6) Non-Slip Surface -The grip or handle scales should be a non-slip texture such as a checked or stippled surface made of G10, zytel osurfacer ABS plastic. Hands may become covered in sweat or blood making anything you grasp slippery and difficult to retain. No stainless steel or polished wood scales for a personal protection knife if you intend to possibly defend your life with it.
7) Blade Design- Different blade designs offer different advantages. For me, it is more “methodology” driven. If you have trained or follow a school of thought that teaches slashing as a primary defense then a curved or drop point blade may be for you. If you follow a more point driven methodology then a needle-point or tanto type blade design known for penetration is more applicable.
8) Blade Length- Laws can vary greatly depending upon what state, city or county you reside in depending upon who you speak with. For example, NYS law says nothing about blade length. However I have spoken to numerous Law Enforcement Officers and district attorneys from different counties that say four inches is the legal limit. It has also been stated to me that blade length is measured from where the sharpened blade starts or what is referred to as the choil or on a fixed blade where the ricasso ends; essentially the edge or sharpened surface of the blade. Another individual told me blade length is measured from where the “metal starts coming out of the handle” to include the choil and ricasso. What this means is that you could have a 4″ length sharpened edge according to knife manufacturer specifications (which is what manufacturers go by) but when you add the unsharpened choil and ricasso you have 4.25-4.50″ of blade. This may or may not make that knife illegal in your jurisdiction. Because of this obvious lack of clarity or uniformity I recommend folders that are spec’d out at 2.0-3.5 inches for every day carry.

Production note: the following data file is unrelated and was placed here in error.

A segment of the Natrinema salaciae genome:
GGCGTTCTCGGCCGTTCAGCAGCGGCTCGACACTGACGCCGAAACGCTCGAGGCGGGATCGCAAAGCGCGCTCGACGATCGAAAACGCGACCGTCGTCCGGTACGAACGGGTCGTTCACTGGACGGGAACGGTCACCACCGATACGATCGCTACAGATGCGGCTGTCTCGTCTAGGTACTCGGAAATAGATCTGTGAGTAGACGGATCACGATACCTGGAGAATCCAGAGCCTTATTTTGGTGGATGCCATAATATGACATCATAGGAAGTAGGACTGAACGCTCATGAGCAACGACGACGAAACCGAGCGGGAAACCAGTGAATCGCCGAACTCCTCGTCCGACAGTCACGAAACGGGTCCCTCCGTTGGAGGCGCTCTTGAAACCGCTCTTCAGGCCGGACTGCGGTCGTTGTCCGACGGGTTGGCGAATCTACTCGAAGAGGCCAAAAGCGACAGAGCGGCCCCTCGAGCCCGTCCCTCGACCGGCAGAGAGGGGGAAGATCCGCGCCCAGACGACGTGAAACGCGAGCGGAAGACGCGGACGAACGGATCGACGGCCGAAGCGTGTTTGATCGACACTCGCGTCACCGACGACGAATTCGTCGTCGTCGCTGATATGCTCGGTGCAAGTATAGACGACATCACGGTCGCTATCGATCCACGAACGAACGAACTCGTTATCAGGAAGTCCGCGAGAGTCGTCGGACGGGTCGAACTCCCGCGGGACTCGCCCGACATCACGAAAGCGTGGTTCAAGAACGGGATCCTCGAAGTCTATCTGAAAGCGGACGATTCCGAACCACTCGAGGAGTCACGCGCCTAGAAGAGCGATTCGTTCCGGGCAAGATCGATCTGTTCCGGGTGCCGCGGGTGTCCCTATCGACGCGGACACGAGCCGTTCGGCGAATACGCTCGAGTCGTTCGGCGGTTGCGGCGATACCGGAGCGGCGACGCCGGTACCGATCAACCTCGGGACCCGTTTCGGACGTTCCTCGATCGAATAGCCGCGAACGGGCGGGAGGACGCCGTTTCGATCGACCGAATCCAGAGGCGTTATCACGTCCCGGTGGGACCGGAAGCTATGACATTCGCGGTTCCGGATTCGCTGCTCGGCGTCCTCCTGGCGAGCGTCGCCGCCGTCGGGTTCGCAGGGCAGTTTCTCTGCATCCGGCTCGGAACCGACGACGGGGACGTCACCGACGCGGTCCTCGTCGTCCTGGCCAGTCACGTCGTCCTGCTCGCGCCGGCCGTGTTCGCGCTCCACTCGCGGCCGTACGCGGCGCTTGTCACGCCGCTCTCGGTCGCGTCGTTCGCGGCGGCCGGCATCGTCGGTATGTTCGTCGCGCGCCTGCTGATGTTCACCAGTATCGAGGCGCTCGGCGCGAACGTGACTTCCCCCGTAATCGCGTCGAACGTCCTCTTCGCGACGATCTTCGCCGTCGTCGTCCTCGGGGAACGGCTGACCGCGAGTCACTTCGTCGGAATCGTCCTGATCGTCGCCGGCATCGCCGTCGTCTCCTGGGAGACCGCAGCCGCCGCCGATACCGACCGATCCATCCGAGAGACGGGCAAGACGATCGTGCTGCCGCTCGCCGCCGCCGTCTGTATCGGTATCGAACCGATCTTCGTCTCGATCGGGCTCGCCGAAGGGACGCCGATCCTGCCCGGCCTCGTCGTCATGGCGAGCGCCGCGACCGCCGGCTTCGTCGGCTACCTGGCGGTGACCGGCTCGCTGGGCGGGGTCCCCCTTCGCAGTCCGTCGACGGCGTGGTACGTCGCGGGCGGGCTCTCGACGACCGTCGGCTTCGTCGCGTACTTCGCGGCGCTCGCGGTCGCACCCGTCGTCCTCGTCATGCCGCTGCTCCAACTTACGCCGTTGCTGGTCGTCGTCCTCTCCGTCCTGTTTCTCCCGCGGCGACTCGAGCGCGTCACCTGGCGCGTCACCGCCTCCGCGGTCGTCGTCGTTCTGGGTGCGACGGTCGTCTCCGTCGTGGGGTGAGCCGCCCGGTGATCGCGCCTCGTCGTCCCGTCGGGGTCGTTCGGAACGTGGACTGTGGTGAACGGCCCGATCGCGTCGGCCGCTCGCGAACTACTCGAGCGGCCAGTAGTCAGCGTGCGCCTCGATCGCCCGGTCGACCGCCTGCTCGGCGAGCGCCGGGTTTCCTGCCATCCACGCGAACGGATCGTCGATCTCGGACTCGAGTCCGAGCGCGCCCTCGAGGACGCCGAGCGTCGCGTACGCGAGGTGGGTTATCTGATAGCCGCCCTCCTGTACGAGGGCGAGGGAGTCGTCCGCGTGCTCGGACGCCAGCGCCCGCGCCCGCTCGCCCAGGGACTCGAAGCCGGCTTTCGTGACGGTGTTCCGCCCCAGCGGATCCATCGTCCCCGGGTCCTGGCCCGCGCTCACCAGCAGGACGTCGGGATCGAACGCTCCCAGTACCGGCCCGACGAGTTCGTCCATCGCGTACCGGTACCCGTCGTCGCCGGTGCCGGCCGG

9) Pocket Clip- Finally, when selecting a tactical folding knife careful attention should be paid to the method in which you intend to carry. The most common method found on TFK’s today is the pocket clip. With this clip the TFK can be clipped inside a pant pocket, waistband, shirt lapel or a myriad of other locations. Look for a strong metal clip which can be attached to either side of the knife for left or right hand carry. Some folding knives such as older Cold Steel models first came with plastic clips which were prone to breakage. Choose a knife with a clip that is dark in color, the idea is to remain low profile when carrying any personal protection tool. Some TFK’s come with a bright silver clip which draws attention and/or reflects light. A dark clip will blend in with clothing and not stand out.
Selecting a folding knife for personal protection is a highly individual process. Go to a good cutlery store and handle several knives prior to purchasing. Similar to handguns, a knife that fits my hand and is comfortable for me to carry may not suit your personal likes and needs. Now that you have some information on how to select a folding knife for personal protection a future article will address the next phase of preparation – Efficient carry locations for the personal protection folding knife.
Chris Fry is the owner and director of training and curriculum development for Modern Defensive Training Systems in Utica, N.Y. where he conducts courses in reality driven practical combatives skills, extreme close quarters physical defense, tactical folding knife and edged weapon combatives and combative pistol, carbine and shotgun skills. MDTS offers a variety of courses for responsible citizens, corporations, law enforcement and the U.S. Military with a singular goal of providing up to date, realistic and practical personal protection training. Visit: www.mdtstraining.com